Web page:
…New York, Spain, Rome, the Refuge, Volunteering. Why do we prefer meeting people through Facebook posts than talking to them on the streets? Are we in need of everyday heroes? Like, share, comment – this is how we react while reading a heartbreaking story?

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Photo: Humans of New York

“Not long ago it looked like I was about to get everything. I was one of the first employees at a company that sold for a billion dollars. So I started a new company, and everything seemed to be going perfectly, but suddenly everything came apart. This has been the toughest year of my adult life. I went bankrupt, my company failed, and the person I was in love with died. I didn’t commit suicide – though I considered it. But my ideas of myself have definitely died. I thought I was better than everyone. I saw my success as the culmination of all my positive merits. Losing everything forced me to realize how much of my good fortune was due to things that had been given to me” – a rather typical post from Saturday evening from Humans of New York.

Pity, grief, disappointment, hope – just the beginning of the list of feelings a HONY post could possibly evoke in the viewers. And from the minute of posting, the motor of social media starts to work without control: people share the posts with their friends, they comment and add their similar personal story, or just wish lots of power to the unfortunate victim of the life and the photo.

Humans of New York (HONY) is a photoblog and bestselling book featuring street portraits and interviews collected in New York City. Started 5 years ago, in November 2010 by photographer Brandon Stanton, over 6,000 portraits have been gathered so far. The blog has over 15.6 million followers on Facebook and around 3.9 million followers on Instagram.

Since the launch of the New York City version several other countries and cities started their own page. Humans of India, Rome, Paris, Spain, Vilnius… All try to show their citizens, who are in some ways similar, in other ways different from their fellow Facebook post portraits on the other side of the world.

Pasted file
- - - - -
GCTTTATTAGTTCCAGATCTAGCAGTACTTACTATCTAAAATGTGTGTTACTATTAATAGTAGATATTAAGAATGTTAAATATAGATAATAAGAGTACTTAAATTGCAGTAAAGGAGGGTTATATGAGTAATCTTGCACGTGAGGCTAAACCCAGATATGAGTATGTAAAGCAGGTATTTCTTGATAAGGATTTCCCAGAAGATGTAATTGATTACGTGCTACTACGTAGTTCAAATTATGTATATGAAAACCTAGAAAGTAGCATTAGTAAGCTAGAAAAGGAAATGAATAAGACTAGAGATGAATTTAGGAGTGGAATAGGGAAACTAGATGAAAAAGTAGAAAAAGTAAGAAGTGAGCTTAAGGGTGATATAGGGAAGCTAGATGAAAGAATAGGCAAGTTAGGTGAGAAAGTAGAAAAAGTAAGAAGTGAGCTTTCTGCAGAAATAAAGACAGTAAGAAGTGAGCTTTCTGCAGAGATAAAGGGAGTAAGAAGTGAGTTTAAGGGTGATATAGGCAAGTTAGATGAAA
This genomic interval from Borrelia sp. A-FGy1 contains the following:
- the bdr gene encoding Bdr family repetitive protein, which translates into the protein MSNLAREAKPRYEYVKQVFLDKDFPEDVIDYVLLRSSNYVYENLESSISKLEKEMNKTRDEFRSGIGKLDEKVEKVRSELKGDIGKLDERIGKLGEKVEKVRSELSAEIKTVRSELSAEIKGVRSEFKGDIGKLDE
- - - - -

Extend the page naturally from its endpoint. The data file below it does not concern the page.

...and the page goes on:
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“I became blind two years ago. I’m a surfer as well as a surf instructor and coach. Before I became blind, I barely had time to breathe, I was so active. Afterwards, however, I found myself with more time so I wrote two books on how to surf and compete professionally. Since I lost my vision, I enjoy doing everything I can as intensely and as slowly as possible, especially the crash of the waves…” (Photo: Humans of Spain)

Besides the nation or city concentrated sites, even more specific “Humans of” communities have started in the recent years – sometimes with slightly different name, but similar concept. Travelers of Bucharest shows the capital of Romania from the tourist’s point of view. Homeless of Budapest introduces the people living on the streets. In the humanitarian crisis of the recent months more pages started in order to share the stories of the refugees arriving to Europe. Humans of the Refuge takes a wider perspective and posts international news, while the Hungarian version, Humans of Transit Zone concentrates more on the refugees arriving to Budapest.

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“I’m 17 years old, and I came alone from Afghanistan by bus, on foot and with people, who bring other people to Europe. My family paid my journey for me to have a better life. I have two older brothers, they still live in Afghanistan. They also want to leave from there, but they have wives and children, and they don’t have enough money. I haven’t talked to them for a week, because someone stole my phone here.” (Photo: Humans of Transit Zone)

We are interested in knowing more about men, women and children living nearby, seeing through our neighbours’ window and hearing the difficulties or joys of people’s lives – this curiosity moves the Humans of… pages. Instead of taking the challenge to go and find out the stories ourselves, the online world just delivers everything to us as a package, no need to leave our comfortable couch.

Are we talking about a social project spread through the social network that makes us antisocial?

Even if in some ways it definitely brings us away from face to face meetings, the sites can surely cause positive effects. For some people, it is a push to break free from stereotypes. For others, the common feeling helps in dealing with hard times of their life.

“Looking at the site a viewer gets the sense that all New Yorkers are, at their core, kind of… the same. They are quirky and voluble, and have a story to share that’s both interesting (enough) and what we’d have expected” – argues the author of The Problem With Humans of New York article.

Is that really the case? And if so, is it a problem? Do the members of these communities look and talk alike, regardless how different personal stories they have?

At the end (of the day and our Facebook wall) everyone has the right to choose the way how to get to know people around them.